Flooding and Flood Risks
What is a Flood?
Anywhere it rains, it can flood. A flood is a general and temporary condition where two or more acres of normally dry land or two or more properties are inundated by water or mudflow. Many conditions can result in a flood: hurricanes, broken levees, outdated or clogged drainage systems and rapid accumulation of rainfall.
Just because you haven't experienced a flood in the past, doesn't mean you won't in the future. Flood risk isn't just based on history, it's also based on a number of factors: rainfall, river-flow and tidal-surge data, topography, flood-control measures, and changes due to building and development.
Flood-hazard maps have been created to show different degrees of risk for your community, which help determine the cost of flood insurance. The lower the degree of risk, the lower the flood insurance premium.
A Flood for All Seasons
Flooding can happen any time of year. Below are some of the more frequent causes.
Tropical Storms and Hurricanes
Hurricanes pack a triple punch: high winds, soaking rain, and flying debris. They can cause storm surges to coastal areas, as well as create heavy rainfall which in turn causes flooding hundreds of miles inland. While all coastal areas are at risk, certain cities are particularly vulnerable and could have losses similar to or even greater than those caused by the 2005 hurricane, Katrina, in New Orleans and Mississippi.
When hurricanes weaken into tropical storms, they generate rainfall and flooding that can be especially damaging since the rain collects in one place. In 2001, Tropical Storm Allison produced more than 30 inches of rainfall in Houston in just a few days, flooding over 70,000 houses and destroying 2,744 homes.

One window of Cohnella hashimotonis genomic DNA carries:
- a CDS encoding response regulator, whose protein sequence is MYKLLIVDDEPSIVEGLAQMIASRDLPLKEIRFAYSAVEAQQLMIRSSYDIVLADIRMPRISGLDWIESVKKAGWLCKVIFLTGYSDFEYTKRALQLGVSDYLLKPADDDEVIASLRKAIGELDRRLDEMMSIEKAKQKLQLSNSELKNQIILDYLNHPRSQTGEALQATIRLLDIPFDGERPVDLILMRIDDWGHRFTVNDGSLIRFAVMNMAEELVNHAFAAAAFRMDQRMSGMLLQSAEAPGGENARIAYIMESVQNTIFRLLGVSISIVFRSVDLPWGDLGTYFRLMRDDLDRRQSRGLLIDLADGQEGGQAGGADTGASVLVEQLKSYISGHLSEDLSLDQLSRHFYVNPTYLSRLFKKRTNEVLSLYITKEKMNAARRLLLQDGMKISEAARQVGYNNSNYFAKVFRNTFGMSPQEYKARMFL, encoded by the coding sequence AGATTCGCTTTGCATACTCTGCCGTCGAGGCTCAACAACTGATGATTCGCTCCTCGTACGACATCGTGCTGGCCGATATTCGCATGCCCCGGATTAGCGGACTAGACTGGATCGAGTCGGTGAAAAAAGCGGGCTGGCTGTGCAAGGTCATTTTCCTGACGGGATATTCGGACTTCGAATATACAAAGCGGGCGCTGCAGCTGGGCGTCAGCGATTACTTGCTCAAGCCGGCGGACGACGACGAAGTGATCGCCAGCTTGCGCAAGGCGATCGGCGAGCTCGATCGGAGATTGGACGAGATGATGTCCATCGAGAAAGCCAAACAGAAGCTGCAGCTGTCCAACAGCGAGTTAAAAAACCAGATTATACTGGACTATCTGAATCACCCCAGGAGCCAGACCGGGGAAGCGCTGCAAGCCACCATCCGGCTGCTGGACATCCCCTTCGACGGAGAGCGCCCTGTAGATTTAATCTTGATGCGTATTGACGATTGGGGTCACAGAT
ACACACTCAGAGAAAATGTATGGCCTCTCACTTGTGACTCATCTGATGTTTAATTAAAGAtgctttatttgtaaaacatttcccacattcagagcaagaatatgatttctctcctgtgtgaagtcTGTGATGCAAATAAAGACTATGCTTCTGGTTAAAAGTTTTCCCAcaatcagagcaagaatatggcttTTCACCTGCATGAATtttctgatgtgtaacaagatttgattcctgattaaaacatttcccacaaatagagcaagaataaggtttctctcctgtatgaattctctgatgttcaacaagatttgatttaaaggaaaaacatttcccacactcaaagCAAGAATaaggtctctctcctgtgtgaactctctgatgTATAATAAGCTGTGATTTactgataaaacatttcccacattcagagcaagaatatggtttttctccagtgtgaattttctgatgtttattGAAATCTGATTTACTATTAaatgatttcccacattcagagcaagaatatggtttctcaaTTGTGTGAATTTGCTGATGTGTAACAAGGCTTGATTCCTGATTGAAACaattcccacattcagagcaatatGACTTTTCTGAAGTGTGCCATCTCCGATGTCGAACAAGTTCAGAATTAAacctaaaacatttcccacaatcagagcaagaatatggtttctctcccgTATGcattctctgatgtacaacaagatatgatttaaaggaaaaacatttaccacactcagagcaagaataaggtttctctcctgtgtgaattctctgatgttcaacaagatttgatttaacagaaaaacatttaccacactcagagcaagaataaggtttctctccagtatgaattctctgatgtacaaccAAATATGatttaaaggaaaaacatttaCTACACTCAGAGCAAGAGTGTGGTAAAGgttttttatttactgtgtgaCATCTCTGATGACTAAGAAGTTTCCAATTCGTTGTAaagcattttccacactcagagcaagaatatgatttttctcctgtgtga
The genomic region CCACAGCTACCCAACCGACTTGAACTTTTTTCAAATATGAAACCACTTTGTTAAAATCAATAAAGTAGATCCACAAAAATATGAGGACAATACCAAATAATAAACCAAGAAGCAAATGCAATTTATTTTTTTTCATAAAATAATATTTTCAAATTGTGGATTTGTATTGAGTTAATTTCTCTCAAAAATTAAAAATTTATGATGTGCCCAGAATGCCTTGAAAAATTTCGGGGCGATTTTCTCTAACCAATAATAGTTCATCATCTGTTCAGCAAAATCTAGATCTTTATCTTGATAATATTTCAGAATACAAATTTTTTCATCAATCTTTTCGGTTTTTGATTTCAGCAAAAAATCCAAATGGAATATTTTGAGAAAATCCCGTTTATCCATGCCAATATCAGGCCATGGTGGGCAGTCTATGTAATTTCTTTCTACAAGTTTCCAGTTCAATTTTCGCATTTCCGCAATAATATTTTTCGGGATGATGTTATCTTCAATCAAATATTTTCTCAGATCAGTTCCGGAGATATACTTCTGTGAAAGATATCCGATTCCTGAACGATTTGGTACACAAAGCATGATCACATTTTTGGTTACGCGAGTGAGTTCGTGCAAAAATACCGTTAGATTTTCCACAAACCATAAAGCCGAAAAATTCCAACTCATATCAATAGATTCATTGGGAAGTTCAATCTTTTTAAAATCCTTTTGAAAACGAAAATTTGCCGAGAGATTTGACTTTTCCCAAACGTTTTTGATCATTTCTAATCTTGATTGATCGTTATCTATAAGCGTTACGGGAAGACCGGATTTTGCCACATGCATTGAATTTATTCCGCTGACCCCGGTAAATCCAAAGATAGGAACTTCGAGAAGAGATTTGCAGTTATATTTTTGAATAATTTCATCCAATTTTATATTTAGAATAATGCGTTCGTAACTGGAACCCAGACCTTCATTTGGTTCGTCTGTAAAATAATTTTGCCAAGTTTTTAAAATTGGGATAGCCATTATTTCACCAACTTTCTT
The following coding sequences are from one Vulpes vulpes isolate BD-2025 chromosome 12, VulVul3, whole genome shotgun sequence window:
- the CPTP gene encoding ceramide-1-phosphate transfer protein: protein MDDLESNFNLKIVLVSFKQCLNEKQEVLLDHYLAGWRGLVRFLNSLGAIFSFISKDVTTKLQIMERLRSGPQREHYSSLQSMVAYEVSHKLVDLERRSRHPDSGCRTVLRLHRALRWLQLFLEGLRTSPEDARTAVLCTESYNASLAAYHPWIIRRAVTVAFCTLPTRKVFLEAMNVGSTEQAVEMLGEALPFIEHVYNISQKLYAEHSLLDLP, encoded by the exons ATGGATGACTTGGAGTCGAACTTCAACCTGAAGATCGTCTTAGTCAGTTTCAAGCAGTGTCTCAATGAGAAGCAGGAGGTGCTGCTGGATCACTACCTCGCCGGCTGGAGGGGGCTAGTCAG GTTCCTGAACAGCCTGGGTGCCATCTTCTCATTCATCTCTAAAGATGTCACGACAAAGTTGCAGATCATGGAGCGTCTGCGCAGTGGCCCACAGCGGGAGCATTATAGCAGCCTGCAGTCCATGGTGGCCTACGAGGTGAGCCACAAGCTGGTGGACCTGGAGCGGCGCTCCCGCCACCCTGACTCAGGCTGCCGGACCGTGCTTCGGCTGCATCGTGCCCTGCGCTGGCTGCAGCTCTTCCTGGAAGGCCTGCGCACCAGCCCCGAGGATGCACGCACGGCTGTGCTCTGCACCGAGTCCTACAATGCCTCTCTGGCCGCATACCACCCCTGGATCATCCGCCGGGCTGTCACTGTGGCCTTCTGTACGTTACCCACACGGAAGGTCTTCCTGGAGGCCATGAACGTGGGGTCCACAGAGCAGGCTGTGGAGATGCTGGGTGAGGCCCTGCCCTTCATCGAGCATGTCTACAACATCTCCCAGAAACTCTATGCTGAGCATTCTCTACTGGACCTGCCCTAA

During the spring, frozen land prevents melting snow or rainfall from seeping into the ground. Each cubic foot of compacted snow contains gallons of water and once the snow melts, it can result in the overflow of streams, rivers, and lakes. Add spring storms to that and the result is often serious spring flooding.
Several areas of the country are at heightened risk for flooding due to heavy rains. The Northwest is at high risk due to: snow melts, heavy rains, and recent wildfires. And the Northeast is at high risk due to heavy rains produced from NorEasters.
This excessive amount of rainfall can happen throughout the year, putting your property at risk.
West Coast Threats
The West Coast rainy season usually lasts from November to April, bringing heavy flooding and increased flood risks with it; however, flooding can happen at anytime.
A string of large wildfires have dramatically changed the landscape and ground conditions, causing fire-scorched land to become mudflows under heavy rain. Experts say that it might take years for vegetation to return, which will help stabilize these areas.
The West Coast also has thousands of miles of levees, which are meant to help protect homes and their land in case of a flood. However, levees can erode, weaken, or overtop when waters rise, often causing catastrophic results.
Levees & Dams
Levees are designed to protect against a certain level of flooding. However, levees can and do decay over time, making maintenance a serious challenge. Levees can also be overtopped, or even fail during large floods, creating more damage than if the levee wasn't even there.
Because of the escalating flood risks in areas with levees, especially in the mid-west, FEMA strongly recommends flood insurance for all homeowners in these areas.